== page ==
Mike Bouchet interview: From psychedelic Watershed to symbol of the economic crisis (2015)

R. J. Preece
artdesigncafé - art | 25 October 2016
This interview was previously published in Sculpture.org’s member’s only section in January 2016 with the title "From psychedelic Watershed to symbol of the economic crisis: A conversation with Mike Bouchet".

Sometimes installing artworks go according to plan. Sometimes artworks are left open for external factors to performatively determine how events unfold. And sometimes things go absolutely pear-shaped with comical effect—and generate new interpretations, shifting the discussion further. Such was the case in 2009 when Mike Bouchet exhibited his suburban-American, psychedelic Watershed on— and unexpectedly later in— a Venetian lagoon at the 2009 Venice Biennial. In this special one-artwork focus, R. J. Preece interviewed Mike Bouchet looking back at the iconic Watershed.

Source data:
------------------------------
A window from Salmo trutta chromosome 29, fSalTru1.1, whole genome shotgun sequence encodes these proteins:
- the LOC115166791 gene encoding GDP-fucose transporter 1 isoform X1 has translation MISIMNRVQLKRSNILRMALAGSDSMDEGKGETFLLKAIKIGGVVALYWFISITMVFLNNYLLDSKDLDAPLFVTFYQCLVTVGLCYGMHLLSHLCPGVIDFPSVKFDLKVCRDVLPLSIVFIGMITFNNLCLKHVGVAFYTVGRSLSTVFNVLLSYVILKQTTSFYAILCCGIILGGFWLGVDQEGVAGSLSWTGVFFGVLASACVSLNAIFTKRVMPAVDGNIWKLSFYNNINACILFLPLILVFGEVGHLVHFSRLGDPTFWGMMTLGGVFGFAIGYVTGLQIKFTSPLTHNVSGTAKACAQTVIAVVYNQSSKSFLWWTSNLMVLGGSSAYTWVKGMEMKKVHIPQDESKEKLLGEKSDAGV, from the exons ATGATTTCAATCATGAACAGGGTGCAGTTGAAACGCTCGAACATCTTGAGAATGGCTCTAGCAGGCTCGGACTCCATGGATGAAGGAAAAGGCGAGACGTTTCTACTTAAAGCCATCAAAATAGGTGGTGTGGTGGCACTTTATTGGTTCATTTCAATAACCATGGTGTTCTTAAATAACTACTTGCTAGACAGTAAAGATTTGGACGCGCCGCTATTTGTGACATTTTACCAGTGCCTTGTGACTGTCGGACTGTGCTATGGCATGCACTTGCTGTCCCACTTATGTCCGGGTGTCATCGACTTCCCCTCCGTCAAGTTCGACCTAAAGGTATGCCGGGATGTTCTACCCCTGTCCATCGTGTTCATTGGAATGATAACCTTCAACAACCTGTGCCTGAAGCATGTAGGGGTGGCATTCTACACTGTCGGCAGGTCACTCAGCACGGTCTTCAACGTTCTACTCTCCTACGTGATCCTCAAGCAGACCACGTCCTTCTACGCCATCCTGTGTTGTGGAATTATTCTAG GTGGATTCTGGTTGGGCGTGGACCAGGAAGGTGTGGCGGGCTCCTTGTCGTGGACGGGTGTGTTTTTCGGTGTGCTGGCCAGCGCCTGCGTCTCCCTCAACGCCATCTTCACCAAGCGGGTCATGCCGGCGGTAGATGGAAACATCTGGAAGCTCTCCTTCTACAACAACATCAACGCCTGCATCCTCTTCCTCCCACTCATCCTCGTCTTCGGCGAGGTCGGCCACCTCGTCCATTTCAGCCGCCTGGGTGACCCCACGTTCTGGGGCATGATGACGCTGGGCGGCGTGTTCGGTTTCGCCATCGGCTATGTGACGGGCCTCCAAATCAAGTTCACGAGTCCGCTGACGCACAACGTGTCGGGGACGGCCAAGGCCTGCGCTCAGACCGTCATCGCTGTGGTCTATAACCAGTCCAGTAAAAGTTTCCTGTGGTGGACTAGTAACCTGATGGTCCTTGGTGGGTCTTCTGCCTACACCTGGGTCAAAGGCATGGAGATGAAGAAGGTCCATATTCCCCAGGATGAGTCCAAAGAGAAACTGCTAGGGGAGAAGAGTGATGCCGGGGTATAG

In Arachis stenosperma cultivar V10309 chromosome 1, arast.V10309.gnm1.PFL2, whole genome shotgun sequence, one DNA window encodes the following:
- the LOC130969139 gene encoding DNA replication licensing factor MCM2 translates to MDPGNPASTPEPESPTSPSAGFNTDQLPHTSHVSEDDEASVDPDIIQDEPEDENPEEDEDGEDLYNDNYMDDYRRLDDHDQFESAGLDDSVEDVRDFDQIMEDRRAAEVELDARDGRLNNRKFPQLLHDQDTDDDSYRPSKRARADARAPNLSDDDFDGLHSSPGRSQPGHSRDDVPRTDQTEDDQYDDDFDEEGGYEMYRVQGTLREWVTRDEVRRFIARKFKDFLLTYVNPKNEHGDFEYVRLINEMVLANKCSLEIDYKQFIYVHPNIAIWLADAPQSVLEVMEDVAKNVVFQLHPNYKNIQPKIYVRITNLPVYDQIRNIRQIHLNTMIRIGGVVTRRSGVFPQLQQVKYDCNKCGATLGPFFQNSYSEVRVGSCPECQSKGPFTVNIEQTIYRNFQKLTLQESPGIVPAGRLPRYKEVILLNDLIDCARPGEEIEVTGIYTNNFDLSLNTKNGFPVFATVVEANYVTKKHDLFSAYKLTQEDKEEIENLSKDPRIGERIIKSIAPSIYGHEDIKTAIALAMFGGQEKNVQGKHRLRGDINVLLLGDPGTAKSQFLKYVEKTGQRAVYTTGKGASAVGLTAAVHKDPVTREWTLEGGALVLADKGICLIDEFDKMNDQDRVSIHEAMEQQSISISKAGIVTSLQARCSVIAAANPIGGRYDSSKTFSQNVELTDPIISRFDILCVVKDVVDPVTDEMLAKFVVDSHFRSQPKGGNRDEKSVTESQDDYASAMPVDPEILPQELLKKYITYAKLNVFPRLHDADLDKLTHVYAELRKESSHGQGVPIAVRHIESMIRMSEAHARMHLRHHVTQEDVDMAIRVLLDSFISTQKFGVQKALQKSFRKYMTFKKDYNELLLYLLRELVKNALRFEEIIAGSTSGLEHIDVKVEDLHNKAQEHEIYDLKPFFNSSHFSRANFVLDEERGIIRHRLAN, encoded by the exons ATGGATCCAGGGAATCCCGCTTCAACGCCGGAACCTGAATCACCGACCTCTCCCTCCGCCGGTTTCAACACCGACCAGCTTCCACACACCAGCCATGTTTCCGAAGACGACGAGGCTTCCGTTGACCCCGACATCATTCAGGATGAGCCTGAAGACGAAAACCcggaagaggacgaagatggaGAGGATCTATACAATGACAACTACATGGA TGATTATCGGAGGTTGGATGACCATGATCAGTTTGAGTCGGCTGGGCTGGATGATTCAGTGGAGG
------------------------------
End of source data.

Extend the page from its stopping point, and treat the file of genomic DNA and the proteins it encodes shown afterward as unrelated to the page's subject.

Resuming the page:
Born in California, Bouchet graduated from UCLA in 1994 and has exhibited extensively in the United States and Europe. His recent solo exhibitions include those at Peres Projects, Berlin (2014); Marlborough Chelsea gallery, New York (2013); Schirn Kunsthalle Frankfurt, Germany (2010); and BAWAG Contemporary, Vienna (2010). He has lived in Frankfurt, Germany since 2004.

R. J. Preece: I understand that you actually developed the idea for Watershed in some way in the middle/late 1990s. What were you thinking at the time?

Mike Bouchet: I had the idea then and with occasional visits to Venice over the years the idea felt better and better to me. I’ve been interested a long time in the psychedelic quality of brand new suburban homes. The realization is such a popular fantasy that they seem almost unreal. And I thought it would be interesting to put it in Venice to doubly intensify the effect by placing it on the water like a modern mirage, and also have the historic and very weathered backdrop as a contrast to intensify the fantastical effect of these houses.